Hidden Pot in Twins' House
The collision model for the Twins' House in Kokiri Forest actually contains two pots, whereas the prerendered background only shows one next to some planks of wood leaning on the wall. While technically invisible in-game, Link can still try to roll in between the two pots, which will result in parts of him disappearing behind the background where the missing pot should be.
While normally invisible, some emulators will reveal somewhat-convincing patches of rock that cover up the entrances to the crater and Great Fairy's Fountain, as well as the first little alcove at the bottom of the trail. These patches have no effect on collision and don't really match up with the surrounding wall.
Removed Hookshot Targets
In the twisty cave room with the river and whirlpools, there is a section where the player must use the Longshot to reach a treasure chest before the gate closes. While the wall behind it looks like an ordinary solid stone wall, the structure of the room's model reveals that a square patch, the same size as the Hookshot targets seen elsewhere in the temple, is located directly behind the treasure chest. The patch of stone is even defined separately from the rest of the stone around it, further indicating that this was once a Hookshot target panel.
It was probably removed due to being redundant, as the Longshot can simply hook onto the treasure chest itself. There is a similar odd patch in the tunnel room connected to the main room, with the stone block, but it is at the top of the wall and not tall enough to fit a target. Two more patches can be found in the room with the rolling boulders, this time on the ceiling above the ledges at each end of the room. Having targets here would have made it easier to avoid the flowing currents and boulders when crossing the room.
There are two disabled Keese roosting in the first room of the Water Temple. They are placed outside of the room boundaries, and fit with room #6, the room with the waterfall.
There are 3 pots located outside of room #11 in the Water Temple, the room with the timed water geyser. They are not loaded because they are outside the collision area. The pots line up with the wall on the floor above, hinting that the room was redesigned at some point and the pots were left out.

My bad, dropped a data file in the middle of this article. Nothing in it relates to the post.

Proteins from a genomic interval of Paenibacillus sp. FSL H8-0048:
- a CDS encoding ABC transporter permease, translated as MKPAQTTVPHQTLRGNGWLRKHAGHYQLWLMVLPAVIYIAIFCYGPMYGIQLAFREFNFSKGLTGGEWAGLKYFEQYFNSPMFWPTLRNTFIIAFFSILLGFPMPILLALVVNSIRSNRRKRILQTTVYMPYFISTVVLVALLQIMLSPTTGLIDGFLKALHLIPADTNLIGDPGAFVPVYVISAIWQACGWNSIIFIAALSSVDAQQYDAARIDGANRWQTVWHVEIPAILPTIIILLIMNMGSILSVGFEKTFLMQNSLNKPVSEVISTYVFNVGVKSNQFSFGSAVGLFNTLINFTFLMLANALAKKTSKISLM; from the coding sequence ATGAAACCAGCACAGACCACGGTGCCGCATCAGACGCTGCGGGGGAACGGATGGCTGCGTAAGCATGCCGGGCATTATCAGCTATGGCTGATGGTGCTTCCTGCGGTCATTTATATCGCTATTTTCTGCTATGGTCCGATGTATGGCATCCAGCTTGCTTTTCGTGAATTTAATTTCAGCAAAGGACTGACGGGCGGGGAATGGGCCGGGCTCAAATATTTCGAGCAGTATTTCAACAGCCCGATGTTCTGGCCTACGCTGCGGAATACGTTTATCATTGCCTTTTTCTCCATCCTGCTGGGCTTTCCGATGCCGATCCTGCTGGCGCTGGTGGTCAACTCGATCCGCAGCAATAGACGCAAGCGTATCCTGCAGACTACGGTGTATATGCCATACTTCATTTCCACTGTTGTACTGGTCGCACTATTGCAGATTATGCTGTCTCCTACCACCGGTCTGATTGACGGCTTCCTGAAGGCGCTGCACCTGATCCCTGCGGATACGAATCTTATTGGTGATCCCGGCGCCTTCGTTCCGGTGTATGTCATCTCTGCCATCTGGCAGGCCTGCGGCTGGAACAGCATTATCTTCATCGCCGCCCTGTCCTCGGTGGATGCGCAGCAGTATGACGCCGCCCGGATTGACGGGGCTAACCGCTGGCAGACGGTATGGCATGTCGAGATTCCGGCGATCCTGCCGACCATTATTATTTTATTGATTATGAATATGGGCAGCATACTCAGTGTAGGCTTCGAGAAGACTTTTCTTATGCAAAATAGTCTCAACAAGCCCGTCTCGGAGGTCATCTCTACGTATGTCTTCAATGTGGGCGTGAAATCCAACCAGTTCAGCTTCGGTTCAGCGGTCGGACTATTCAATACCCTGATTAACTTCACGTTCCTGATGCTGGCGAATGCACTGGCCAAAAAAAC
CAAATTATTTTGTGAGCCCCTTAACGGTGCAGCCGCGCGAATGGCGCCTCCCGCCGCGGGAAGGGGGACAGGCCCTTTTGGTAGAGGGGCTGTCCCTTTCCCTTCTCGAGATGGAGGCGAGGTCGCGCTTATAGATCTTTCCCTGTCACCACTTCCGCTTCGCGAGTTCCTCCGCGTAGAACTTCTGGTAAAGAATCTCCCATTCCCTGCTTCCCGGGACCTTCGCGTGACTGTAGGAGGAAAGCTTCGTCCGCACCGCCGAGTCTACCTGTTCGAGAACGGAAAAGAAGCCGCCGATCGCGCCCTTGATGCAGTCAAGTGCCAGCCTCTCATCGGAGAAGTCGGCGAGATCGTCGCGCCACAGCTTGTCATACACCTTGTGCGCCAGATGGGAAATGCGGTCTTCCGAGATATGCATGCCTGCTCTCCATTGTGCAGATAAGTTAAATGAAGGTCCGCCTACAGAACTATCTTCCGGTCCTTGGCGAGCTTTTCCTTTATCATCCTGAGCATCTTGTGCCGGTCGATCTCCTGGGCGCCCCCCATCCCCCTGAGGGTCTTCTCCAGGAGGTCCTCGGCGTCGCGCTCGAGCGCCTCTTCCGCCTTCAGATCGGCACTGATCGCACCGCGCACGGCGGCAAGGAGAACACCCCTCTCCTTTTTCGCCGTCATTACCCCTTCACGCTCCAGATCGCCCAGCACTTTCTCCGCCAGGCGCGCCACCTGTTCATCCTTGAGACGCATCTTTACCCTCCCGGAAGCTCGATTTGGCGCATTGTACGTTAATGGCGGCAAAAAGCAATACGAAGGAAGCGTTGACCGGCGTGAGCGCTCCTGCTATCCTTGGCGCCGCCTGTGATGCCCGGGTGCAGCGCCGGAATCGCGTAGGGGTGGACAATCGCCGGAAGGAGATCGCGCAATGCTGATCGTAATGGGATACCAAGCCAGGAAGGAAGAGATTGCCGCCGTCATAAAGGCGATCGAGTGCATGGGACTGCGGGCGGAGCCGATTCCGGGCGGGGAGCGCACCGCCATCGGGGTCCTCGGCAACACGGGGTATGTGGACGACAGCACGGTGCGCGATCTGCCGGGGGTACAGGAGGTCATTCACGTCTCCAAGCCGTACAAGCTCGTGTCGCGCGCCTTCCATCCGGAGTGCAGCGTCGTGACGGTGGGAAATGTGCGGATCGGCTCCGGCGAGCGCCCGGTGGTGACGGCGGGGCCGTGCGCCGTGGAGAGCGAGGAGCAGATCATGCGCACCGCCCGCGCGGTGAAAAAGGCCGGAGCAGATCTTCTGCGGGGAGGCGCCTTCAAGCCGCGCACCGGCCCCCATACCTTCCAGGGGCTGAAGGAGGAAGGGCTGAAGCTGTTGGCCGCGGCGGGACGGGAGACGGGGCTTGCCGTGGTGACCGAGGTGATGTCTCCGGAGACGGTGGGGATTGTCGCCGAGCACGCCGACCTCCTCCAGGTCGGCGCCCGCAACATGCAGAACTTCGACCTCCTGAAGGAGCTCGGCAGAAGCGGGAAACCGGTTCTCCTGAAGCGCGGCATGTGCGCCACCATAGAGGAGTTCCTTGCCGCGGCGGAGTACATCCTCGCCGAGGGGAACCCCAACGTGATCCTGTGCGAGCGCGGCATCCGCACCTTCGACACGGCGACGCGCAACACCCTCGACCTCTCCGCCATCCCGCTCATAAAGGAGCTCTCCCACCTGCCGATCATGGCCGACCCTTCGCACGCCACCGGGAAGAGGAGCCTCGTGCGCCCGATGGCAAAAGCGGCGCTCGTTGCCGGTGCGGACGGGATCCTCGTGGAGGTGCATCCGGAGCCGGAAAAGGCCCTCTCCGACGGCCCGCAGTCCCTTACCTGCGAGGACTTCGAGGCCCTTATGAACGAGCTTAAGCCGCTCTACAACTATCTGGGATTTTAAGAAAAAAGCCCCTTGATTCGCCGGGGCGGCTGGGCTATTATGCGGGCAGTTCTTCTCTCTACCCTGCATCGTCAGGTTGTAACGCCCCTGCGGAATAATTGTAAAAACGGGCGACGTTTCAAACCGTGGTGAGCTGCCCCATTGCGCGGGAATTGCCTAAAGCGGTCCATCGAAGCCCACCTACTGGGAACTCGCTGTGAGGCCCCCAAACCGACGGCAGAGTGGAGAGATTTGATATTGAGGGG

Lost Hookshot Targets
There are two disabled Hookshot targets in the first room of Dodongo's Cavern. They are placed outside of the map, and fit with room #3, the room with the stone staircase puzzle.
Early Wall Texture Leftover
The room that holds the compass in Dodongo's Cavern uses a texture from an earlier design of the dungeon. It was most likely overlooked when retexturing the rooms, as it is only used on the narrow square above the door. It is stretched beyond recognition, and the only way to tell it apart is the narrow band of red pixels facing the player.
Several of Hyrule Field's scene setups contain two groups of small bushes (actor number 0x0151, variable 0x0201) buried near the entrance to Gerudo Valley. As the objects spawned through this actor attach to the nearest collision surface beneath it, and because these two actors are not placed above any collision, they will not spawn any bushes. If they are moved above ground, the actors will work properly.
Unused Player Spawns
There is an Player Spawn at the top of the waterfall in Zora's River. This might indicate that at one point of development the fence (the one which blocks the road to the waterfall) from Zora Fountain wasn't always there, and it would serve as a shortcut to Zora's River. This exit has been restored by a fan in this YouTube video.
There is an unused exit programmed in Zora's Fountain that leads to the top of the waterfall at Zora's River. Using it will cause Link to drop down from the top of the waterfall. (Input 0, Index 0199)
There is also a player spawn between two mountains in Zora's Fountain. It appears in scenes 01 and 02. At some point, it seems it was possible to get there. Though the map was cut off on the right side, it appears that it was a special place.
Goron City Secret Passage